*** DEBUG START ***
*** DEBUG END ***

UK news in brief

by
06 March 2020

ALAMY

Debut appearance: Westminster Abbey with a Procession of the Knights of the Bath (1749) by Canaletto went on display in the Queen’s Diamond Jubilee Galleries at the Abbey yesterday. It is thought to be the first time that the painting has been exhibited at the Abbey. It was commissioned by the Very Revd Joseph Wilcocks, Dean of Westminster from 1731 to 1756

Debut appearance: Westminster Abbey with a Procession of the Knights of the Bath (1749) by Canaletto went on display in the Queen’s Diamond Jubilee Galleries at the Abbey yesterday. It is thought to be the first time that the painting has been exhibited at the Abbey. It was commissioned by the Very Revd Joseph Wilcocks, Dean of Westminster from 1731 to 1756

 

Griffiths sentenced to eight years

THE Revd Meirion Griffiths, a former Rector of St Pancras’s, Chichester, has been jailed for eight years for sexually assaulting two women in the 1970s and ’80s. In January, at the end of a six-day trial, a jury at Portsmouth Crown Court found Mr Griffiths, aged 81, guilty of two counts of indecent assault, one of them involving multiple offences, against one of the victims, Julie Macfarlane, who was a teenager at the time; and two counts, again one of them involving multiple offences, against another woman, then in her mid-twenties (News, 14 January). Sentencing Mr Griffiths last month, Judge Roger Hetherington said that the effects of the abuse on two “highly impressionable, naive and innocent” victims were “devastating”.

 

Bell stolen from ‘smallest church in England’

A 291-YEAR-OLD bell has been stolen from “the smallest church in England”. The 3ft bell was taken overnight last week from Bremilham Church at Cowage Farm, Malmesbury, in Wiltshire. The Grade II listed building, which has one small pew and can hold a congregation of up to ten people, is a Guinness World Record holder. For many years, it was used to keep turkeys, but the current farmers cleaned it out and it was re­­constituted as a church. Wiltshire Police are investigating the theft.

 

Salisbury Cathedral to install solar panels

NINETY-TWO solar panels are to be installed on the roof of the south cloister of Salisbury Cathedral, after planning permission was given by Wilt­shire Council this week. The application was submitted by the Cathed­ral Chapter in December. The panels are expected to generate more than 30,000 kWh per year of electricity — the equivalent consumption of eight average UK houses. The project has received support from Historic England.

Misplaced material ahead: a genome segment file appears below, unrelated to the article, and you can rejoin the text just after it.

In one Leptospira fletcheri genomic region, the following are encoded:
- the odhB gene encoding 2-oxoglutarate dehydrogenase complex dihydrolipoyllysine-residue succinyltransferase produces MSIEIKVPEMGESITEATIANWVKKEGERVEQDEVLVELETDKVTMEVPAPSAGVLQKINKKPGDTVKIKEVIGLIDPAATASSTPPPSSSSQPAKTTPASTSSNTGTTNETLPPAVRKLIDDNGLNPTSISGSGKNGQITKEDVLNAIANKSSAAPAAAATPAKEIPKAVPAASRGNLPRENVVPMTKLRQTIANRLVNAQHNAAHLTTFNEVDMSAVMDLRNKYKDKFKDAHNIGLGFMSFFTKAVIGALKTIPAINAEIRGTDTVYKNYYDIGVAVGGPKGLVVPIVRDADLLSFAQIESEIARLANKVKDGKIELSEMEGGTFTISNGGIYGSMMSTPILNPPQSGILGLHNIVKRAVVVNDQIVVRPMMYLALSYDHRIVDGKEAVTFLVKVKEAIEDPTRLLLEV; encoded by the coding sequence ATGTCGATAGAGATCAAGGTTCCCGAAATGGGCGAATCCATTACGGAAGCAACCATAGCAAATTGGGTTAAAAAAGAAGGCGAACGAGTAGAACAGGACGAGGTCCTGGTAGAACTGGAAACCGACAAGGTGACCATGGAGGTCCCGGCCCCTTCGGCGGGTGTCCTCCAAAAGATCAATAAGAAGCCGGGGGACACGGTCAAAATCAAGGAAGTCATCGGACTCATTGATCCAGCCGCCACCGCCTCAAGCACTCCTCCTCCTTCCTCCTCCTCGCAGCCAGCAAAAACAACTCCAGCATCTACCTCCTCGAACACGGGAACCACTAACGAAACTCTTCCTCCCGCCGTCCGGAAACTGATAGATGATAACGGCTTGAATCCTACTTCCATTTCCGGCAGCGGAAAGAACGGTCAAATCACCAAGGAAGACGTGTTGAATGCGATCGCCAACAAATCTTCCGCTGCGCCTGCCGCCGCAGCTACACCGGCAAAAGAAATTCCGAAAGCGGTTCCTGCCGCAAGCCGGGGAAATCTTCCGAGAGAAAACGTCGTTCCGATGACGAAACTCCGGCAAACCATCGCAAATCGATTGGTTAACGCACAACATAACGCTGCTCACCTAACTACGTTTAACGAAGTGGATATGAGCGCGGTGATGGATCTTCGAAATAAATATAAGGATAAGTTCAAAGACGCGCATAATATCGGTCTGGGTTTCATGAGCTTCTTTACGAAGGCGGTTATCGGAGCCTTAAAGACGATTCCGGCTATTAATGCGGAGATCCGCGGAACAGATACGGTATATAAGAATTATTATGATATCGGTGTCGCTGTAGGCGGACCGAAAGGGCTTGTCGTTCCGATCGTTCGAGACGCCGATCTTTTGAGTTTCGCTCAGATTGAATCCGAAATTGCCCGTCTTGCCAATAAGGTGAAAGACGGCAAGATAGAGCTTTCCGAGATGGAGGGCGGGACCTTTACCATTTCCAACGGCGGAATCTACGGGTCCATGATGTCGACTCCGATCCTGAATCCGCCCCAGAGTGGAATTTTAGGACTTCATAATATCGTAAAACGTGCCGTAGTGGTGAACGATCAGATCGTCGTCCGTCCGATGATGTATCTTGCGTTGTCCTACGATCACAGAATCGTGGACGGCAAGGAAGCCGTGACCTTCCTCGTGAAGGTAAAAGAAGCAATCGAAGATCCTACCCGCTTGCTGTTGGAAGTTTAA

Barclays urged to disinvest from high-carbon projects

THE Church Commissioners and C of E Pensions Board are among the more than 100 individual shareholders who voted for a resolution calling on Barclays to cease funding fossil-fuel companies and high-carbon projects. The resolution, which will be voted on at Barclays’ annual in­­vestor meeting on 7 May, was filed by the campaign group Shareaction. It cites a survey from the Rainforest Action Network which suggests that, since the Paris Agreement was signed in 2015, Barclays has provided more than £66 billion of finance to high-carbon projects such as those for Arctic oil and gas.

 

Peers express dismay at Bill for easier divorce

A GROUP of Conservative peers has accused the Government of “pandering to the liberal consensus” by pushing ahead with the Divorce, Dissolution and Separation Bill. The Bill seeks to allow couples to divorce without one partner having to blame the other for the marital breakdown. In a letter in The Daily Telegraph on Saturday, five peers wrote that this “ignores the interests of those who have lent them their votes and who do not want mar­riage under­mined by divorce becoming incontestable. It will mean more, not fewer, children reeling from its aftermath.”

 

Bishop of Gloucester unconvinced by terrorism Bill

A BILL that seeks to end early release for terrorist offenders will not automatically improve public protection, the Bishop of Gloucester, the Rt Revd Rachel Treweek, has said. Speaking in a debate on the Terrorist Offenders (Restriction of Early Release) Bill in the House of Lords last week, she said: “It is unsatisfactory that the Bill has been produced in isolation from legislation that addresses the urgent need for significant support and reform of the Prison Service and probation services. Given the status quo of our criminal-justice system, we will not automatically improve public protection by simply keeping some of these offenders in prison for more of their sentence.”

Welcome to the Church Times

​To explore the Church Times website fully, please sign in or subscribe.

Non-subscribers can read four articles for free each month. (You will need to register.)